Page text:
Subchondral Sclerosis: Causes, Symptoms, and Treatment

Medically Reviewed by Tyler Wheeler, MD on August 28, 2022
2 min read

Subchondral sclerosis is a thickening of bone that happens in joints affected by osteoarthritis. If you’ve been diagnosed with osteoarthritis or have early symptoms of osteoarthritis, your doctor may mention subchondral sclerosis as one sign of the disease.

“Subchondral bone” is bone that sits underneath cartilage in a joint. Subchondral bone is found in large joints like the knees and hips, as well as in small joints like those of the hands and feet.

“Sclerosis” refers to an unusual increase in the density or hardness of a tissue in the body. In the case of bone, sclerosis means that an area of bone is making more new bone tissue than usual and becoming denser and thicker. So subchondral sclerosis is a thickening and hardening of bone that happens underneath cartilage in a joint.

While bone sclerosis in general can be related to other conditions, sclerosis of the subchondral bone in joints is linked to osteoarthritis.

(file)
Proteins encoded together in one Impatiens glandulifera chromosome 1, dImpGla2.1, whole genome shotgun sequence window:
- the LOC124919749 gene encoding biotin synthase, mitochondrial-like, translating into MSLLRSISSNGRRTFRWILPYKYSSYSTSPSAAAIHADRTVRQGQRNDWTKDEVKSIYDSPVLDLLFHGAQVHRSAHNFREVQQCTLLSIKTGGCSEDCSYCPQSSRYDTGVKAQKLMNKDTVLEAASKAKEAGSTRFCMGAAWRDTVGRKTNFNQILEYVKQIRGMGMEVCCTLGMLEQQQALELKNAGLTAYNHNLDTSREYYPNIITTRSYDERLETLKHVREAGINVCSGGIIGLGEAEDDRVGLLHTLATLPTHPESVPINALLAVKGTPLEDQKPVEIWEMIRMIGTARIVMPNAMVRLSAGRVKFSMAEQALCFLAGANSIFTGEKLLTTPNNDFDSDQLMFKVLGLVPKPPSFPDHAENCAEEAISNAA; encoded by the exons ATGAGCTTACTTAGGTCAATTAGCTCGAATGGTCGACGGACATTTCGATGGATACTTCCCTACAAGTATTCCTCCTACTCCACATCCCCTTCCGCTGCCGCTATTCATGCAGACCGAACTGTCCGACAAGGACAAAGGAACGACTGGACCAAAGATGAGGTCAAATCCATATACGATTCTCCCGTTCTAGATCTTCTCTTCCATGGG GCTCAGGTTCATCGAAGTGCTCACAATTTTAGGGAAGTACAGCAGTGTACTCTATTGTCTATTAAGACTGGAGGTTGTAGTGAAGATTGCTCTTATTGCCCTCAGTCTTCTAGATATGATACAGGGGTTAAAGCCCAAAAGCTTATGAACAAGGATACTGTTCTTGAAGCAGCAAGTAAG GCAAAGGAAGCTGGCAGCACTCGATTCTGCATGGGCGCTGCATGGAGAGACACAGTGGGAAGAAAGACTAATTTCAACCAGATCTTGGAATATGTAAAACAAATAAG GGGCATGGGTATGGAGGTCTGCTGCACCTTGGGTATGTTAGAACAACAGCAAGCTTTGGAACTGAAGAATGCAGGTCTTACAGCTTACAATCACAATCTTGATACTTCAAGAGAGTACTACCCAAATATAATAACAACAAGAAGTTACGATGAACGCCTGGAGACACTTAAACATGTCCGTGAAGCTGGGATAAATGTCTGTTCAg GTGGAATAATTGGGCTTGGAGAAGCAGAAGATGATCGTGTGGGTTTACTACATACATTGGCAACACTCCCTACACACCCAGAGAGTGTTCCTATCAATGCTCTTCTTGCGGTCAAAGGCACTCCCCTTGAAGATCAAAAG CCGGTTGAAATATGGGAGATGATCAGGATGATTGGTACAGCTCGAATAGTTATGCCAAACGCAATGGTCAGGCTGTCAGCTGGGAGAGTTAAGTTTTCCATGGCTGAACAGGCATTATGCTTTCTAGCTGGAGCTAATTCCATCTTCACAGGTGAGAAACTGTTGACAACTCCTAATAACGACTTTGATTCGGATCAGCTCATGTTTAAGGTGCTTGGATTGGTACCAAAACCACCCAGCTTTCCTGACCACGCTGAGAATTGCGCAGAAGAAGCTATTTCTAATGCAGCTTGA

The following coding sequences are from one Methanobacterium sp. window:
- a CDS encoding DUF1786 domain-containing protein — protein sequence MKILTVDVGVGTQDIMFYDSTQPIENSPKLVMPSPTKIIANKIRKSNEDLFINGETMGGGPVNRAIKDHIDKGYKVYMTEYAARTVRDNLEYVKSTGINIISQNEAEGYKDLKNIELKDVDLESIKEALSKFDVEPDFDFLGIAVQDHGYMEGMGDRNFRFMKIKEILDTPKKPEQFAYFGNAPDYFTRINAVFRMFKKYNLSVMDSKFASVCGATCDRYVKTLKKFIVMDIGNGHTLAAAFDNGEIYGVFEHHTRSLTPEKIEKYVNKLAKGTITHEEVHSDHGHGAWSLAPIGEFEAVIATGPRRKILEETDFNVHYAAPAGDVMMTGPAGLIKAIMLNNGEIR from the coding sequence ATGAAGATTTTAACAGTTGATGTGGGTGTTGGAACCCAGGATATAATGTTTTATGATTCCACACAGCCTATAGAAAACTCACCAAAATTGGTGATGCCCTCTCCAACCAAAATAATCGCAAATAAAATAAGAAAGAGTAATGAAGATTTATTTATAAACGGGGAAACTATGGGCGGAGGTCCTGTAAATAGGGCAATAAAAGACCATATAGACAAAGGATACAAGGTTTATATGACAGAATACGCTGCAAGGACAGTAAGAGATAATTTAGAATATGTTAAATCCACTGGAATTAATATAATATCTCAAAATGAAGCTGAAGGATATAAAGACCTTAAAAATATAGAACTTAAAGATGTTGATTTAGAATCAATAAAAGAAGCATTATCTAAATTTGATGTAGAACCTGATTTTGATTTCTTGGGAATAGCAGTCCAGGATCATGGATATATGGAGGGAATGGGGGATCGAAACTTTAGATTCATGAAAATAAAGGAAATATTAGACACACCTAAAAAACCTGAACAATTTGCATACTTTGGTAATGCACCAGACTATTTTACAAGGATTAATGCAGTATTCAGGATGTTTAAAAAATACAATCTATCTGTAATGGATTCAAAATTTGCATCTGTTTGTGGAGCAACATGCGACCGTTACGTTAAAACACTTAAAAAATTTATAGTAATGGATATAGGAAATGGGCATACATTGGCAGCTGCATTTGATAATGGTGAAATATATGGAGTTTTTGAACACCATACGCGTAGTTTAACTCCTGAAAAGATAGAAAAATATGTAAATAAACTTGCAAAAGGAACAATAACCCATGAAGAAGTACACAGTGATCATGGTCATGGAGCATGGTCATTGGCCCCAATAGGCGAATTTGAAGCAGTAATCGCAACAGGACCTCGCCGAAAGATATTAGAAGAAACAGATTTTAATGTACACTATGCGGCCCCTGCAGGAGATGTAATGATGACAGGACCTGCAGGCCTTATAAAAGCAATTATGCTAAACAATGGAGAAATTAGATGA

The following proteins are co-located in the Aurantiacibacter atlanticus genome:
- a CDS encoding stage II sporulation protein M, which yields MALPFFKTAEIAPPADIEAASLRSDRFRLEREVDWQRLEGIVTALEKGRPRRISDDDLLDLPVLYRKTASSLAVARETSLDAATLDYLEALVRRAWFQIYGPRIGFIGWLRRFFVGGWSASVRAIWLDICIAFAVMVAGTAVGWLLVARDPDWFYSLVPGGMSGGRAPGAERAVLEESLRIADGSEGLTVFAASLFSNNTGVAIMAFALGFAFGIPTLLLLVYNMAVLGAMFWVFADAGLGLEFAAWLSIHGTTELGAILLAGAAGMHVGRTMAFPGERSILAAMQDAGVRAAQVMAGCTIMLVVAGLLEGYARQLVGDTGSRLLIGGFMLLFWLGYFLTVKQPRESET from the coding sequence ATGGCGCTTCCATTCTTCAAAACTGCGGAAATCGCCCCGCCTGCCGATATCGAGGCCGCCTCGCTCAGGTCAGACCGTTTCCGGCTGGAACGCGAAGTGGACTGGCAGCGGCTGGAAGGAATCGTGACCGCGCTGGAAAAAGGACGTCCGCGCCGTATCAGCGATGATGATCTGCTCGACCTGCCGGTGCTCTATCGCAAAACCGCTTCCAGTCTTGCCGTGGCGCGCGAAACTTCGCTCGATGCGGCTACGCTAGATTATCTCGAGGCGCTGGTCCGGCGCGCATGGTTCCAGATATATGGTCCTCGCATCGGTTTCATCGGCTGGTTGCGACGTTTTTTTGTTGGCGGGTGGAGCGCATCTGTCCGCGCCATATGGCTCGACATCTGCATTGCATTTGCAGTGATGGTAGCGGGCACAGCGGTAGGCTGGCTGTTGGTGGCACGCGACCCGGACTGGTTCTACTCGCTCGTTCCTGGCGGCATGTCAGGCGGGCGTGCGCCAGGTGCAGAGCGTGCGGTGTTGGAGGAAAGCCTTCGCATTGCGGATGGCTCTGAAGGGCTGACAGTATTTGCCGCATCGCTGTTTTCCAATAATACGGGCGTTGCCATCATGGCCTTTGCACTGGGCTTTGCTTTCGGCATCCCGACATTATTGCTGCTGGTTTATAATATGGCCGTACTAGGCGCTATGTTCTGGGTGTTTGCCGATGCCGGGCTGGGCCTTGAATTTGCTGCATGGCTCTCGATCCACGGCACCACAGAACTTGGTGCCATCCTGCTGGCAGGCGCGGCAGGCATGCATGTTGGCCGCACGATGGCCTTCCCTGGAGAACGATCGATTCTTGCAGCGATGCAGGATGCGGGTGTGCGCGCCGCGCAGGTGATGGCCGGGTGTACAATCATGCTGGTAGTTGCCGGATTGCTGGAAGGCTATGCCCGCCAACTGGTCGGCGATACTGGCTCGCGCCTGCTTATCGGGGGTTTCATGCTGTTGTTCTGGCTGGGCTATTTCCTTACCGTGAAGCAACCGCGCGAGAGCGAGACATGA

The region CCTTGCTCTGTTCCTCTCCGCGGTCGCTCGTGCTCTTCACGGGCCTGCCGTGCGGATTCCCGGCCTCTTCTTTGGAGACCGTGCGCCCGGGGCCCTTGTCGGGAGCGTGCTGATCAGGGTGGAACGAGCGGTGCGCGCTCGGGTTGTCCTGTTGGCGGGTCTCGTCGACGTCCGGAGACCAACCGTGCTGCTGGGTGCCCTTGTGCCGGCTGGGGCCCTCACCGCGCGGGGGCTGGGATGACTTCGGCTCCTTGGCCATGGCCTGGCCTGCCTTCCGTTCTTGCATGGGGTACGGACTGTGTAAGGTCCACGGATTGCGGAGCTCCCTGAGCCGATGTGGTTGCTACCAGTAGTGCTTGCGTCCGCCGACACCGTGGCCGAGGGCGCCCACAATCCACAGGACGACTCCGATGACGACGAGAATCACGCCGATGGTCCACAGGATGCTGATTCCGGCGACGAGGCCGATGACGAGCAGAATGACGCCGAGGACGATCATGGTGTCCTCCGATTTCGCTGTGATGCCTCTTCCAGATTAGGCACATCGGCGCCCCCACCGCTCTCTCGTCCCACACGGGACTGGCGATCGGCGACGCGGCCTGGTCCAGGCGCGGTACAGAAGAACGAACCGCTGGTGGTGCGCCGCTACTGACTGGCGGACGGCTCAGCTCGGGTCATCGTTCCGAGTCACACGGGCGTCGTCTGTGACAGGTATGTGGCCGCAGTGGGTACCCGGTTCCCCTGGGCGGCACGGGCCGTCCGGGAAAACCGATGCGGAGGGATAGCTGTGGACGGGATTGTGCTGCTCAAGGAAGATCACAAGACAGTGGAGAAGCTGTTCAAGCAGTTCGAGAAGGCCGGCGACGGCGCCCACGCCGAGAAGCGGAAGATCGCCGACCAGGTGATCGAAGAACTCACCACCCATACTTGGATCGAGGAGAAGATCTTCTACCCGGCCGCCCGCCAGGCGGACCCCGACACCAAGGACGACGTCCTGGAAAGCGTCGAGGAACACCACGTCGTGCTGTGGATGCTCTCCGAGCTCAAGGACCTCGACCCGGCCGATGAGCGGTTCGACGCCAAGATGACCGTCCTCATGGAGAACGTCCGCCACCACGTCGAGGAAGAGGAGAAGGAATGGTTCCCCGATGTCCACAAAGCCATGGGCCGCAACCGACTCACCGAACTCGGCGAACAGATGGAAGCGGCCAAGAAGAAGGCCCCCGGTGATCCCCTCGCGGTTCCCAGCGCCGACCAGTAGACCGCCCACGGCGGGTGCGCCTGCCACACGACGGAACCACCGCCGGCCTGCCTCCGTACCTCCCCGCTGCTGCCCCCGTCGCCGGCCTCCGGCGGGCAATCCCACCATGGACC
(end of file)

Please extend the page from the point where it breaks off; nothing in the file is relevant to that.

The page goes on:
Some studies show that subchondral sclerosis can happen before osteoarthritis damages joint cartilage. This raises the question of whether subchondral sclerosis actually causes, in part, the disease. Researchers are studying this, and some have found that subchondral sclerosis is more common in later stages of osteoarthritis.

Doctors can diagnose osteoarthritis without any signs of subchondral sclerosis. But when it’s present, the thickening of bone can help them diagnose osteoarthritis. Other conditions that have similar symptoms to osteoarthritis, such as rheumatoid arthritis, don’t lead to subchrondral sclerosis.

The symptoms of subchondral sclerosis are similar to the most common ones from osteoarthritis, such as:

  • Pain and tenderness in affected joints -- most often the hands, knees, hips, and spine
  • Stiffness and loss of flexibility in joints
  • A grating feeling in the joint
  • Hard lumps, or bone spurs, in the bones around the affected joints

The changes in bone linked to subchondral sclerosis show up on MRI and X-ray scans. The subchondral sclerosis appears as a bright, dense area of bone on the scans.

There are no treatments specifically for subchondral sclerosis, but there are for osteoarthritis.

Some surgical treatments for advanced osteoarthritis, including joint replacement surgery or an osteotomy in which an area of bone is removed, may lead to the removal of bone affected by subchondral sclerosis.